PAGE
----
We are Featured in the Financial Times with Jewelmer!

Earlier this year, I wrote about an amazing adventure Hisano and I had visiting Jewelmer’s pearl farm in the Philippines, where we were able to take a helicopter ride around the farm and even dive the pearl lines. It was my second time there, but still the trip of a lifetime.

Jewelmer's Pearl Farming operation

What I didn’t mention in March (and couldn’t mention), was that we were taking a writer and a photographer from The Financial Times, an international daily newspaper with a daily readership of 2.2 million people and 4.5 million registered online users at FT.com.

The nearly 1000 word article came out today!

You can see the full article here.

The golden pearl, the result of a recessive gene, grows in the South Seas of Asia, in the gold lipped oyster. In the Palawan province of the Philippines, known for its beautiful beaches and saturated purple sunsets, Jewelmer, a luxury pearl brand, produces 70 per cent of the world’s top golden pearls.

If FT.com doesn’t allow you to view the entire article without an account, you can get a free account here.

I brought a GoPro camera with us to create a sort of “homemade video” of our adventure too, and decided to keep the footage mostly raw without narration so you can just enjoy the incredible beauty of Jewelmer’s golden South Sea pearl farm.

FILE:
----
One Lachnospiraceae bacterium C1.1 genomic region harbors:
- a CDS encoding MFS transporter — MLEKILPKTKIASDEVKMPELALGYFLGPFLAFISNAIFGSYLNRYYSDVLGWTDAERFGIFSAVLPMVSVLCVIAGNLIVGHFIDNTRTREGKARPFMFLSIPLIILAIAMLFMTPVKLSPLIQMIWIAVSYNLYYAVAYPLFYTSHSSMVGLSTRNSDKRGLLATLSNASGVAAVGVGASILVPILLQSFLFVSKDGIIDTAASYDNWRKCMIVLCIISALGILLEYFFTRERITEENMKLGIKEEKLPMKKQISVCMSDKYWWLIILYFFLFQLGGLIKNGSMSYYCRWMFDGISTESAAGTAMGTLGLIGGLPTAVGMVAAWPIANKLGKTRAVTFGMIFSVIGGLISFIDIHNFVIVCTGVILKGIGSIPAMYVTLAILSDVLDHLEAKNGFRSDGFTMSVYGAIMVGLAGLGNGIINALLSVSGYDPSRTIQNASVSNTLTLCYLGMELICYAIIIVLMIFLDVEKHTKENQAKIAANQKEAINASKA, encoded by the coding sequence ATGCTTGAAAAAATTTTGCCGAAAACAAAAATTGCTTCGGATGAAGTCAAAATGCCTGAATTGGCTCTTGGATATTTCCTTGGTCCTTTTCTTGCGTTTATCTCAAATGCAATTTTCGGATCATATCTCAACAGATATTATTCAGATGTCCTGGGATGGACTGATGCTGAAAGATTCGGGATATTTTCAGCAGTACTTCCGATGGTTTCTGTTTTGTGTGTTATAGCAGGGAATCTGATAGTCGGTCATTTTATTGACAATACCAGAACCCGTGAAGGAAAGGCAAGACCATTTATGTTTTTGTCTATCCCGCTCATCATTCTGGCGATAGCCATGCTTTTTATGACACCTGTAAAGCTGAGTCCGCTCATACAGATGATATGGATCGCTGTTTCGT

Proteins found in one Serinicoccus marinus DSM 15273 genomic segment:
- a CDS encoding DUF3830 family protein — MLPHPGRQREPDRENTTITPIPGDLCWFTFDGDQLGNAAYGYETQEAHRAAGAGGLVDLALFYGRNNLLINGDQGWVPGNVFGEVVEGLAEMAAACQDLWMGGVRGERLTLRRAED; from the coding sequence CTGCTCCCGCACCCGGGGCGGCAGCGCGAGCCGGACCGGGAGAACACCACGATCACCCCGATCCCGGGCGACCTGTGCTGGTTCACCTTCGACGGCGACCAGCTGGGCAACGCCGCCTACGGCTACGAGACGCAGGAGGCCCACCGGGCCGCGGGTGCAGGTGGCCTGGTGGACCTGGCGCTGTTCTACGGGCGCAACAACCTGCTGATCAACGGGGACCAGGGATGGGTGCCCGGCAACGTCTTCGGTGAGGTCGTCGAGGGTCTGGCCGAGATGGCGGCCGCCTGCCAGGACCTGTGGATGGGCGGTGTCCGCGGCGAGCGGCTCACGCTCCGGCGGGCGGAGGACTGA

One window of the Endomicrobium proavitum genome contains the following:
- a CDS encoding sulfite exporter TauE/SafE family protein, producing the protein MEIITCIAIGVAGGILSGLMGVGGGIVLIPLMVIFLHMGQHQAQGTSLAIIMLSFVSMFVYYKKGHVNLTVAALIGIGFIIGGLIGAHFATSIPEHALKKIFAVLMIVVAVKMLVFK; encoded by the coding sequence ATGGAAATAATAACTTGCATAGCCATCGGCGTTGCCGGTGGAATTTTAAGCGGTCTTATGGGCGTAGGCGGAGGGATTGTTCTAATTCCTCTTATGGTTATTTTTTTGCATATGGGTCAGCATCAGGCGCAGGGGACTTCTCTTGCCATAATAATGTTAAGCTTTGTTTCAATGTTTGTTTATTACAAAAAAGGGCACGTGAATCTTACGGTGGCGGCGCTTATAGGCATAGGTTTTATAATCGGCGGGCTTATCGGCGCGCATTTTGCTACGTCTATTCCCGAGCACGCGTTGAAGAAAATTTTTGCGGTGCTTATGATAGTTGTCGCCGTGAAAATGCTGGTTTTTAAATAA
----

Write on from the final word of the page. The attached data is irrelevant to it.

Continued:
Arriving with Syl Tang, writer for the FT, and Mr. Branellec Sr.

Arriving with Syl Tang, writer for the FT, and Mr. Branellec Sr. – Photo by Nick Hunt

Click to enlarge

Click to enlarge

 

A trip to Paradise (and Hong Kong)

My apologies for being a bit late on the Hong Kong pearl report. Shortly after Hisano and I arrived back in Los Angeles I had to leave again to attend my son’s graduation from Delta Flight Attendant Training. We once again have a flight crew member in the family!

Hong Kong was fantastic as it always is, but the best part of the trip was our visit to Paradise – Jewelmer’s pearl farm in Tay Tay, the Philippines. It was my second trip to the farm and while it wasn’t a leisure trip, it certainly felt like it.

We brought a GoPro camera and shot quite a lot of video, including from a helicopter over the farm and underwater where Hisano and I swam a full line as the panel nets were being flipped. Video always takes a lot of time to piece together, so in the meantime here is some eye candy to enjoy!

It requires breathtaking beauty to grow perfect golden pearls